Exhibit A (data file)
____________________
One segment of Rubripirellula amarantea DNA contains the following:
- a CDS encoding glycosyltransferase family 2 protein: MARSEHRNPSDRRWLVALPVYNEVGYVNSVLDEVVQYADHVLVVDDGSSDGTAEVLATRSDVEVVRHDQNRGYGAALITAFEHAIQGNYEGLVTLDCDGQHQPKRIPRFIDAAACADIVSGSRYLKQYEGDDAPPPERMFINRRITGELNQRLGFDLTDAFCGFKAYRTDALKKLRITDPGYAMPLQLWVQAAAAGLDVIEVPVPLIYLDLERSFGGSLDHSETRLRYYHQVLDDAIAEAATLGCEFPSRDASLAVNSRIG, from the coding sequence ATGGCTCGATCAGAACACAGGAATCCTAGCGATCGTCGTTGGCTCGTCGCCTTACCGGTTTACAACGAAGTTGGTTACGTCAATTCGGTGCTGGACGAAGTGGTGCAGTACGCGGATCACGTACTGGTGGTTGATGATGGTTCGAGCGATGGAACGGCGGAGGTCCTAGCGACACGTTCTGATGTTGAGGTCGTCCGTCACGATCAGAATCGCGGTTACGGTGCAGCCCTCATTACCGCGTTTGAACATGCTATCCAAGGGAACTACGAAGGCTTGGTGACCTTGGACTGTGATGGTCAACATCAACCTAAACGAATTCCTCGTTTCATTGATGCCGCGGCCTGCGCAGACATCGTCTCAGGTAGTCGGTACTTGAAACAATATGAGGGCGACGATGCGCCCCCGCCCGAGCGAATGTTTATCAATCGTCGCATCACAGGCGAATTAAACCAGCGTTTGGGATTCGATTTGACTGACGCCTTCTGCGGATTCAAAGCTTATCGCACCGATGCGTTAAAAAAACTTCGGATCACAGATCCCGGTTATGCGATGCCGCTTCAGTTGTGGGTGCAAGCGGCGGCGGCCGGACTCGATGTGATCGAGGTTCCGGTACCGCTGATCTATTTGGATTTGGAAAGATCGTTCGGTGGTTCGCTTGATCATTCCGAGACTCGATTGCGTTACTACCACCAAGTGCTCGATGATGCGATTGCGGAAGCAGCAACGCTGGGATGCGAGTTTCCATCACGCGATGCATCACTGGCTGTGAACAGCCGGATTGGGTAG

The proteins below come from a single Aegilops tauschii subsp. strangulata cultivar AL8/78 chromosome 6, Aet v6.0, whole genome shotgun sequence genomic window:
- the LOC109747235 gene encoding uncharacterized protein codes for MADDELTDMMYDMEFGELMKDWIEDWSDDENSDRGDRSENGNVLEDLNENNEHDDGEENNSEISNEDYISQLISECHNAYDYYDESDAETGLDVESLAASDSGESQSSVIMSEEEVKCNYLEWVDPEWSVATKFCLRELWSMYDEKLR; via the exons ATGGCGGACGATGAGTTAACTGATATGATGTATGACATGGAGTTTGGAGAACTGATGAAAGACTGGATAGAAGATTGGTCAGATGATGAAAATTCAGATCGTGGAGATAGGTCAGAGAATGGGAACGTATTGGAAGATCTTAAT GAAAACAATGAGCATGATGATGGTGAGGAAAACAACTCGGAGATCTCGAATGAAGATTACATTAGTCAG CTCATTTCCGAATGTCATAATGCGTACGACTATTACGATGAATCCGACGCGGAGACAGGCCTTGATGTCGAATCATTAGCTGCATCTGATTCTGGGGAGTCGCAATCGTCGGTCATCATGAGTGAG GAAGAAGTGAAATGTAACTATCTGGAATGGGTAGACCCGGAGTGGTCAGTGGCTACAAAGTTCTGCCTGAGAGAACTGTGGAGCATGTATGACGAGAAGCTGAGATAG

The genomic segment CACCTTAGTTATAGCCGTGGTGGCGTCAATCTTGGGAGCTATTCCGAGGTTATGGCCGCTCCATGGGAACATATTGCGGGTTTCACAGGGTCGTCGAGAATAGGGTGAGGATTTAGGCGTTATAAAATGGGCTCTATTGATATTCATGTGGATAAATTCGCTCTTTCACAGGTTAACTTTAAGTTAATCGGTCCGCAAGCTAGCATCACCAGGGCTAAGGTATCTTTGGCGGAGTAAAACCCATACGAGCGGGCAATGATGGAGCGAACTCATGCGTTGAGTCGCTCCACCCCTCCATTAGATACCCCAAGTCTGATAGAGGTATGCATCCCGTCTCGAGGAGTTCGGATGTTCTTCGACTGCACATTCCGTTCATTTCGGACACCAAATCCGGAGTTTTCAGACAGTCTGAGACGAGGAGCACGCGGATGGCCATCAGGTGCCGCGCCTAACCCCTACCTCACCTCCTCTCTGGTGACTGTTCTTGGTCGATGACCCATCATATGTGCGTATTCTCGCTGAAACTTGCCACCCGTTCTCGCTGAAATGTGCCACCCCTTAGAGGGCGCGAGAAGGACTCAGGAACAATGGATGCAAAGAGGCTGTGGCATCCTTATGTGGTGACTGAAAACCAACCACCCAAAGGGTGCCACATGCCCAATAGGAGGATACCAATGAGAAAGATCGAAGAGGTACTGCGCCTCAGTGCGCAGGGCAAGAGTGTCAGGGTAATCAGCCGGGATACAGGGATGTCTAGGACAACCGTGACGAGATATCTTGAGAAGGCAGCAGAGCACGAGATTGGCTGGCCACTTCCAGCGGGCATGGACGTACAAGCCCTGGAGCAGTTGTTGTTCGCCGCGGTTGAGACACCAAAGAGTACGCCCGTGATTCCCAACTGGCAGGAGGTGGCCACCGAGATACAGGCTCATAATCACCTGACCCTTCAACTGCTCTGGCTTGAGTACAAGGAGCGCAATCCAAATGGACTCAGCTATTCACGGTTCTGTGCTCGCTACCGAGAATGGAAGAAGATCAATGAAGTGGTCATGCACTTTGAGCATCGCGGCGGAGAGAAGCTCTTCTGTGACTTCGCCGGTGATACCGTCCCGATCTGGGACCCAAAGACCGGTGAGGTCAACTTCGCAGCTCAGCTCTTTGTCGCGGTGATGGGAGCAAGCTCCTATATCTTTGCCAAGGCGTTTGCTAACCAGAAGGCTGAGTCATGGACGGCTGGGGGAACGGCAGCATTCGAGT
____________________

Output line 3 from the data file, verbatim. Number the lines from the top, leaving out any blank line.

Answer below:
The proteins below come from a single Aegilops tauschii subsp. strangulata cultivar AL8/78 chromosome 6, Aet v6.0, whole genome shotgun sequence genomic window: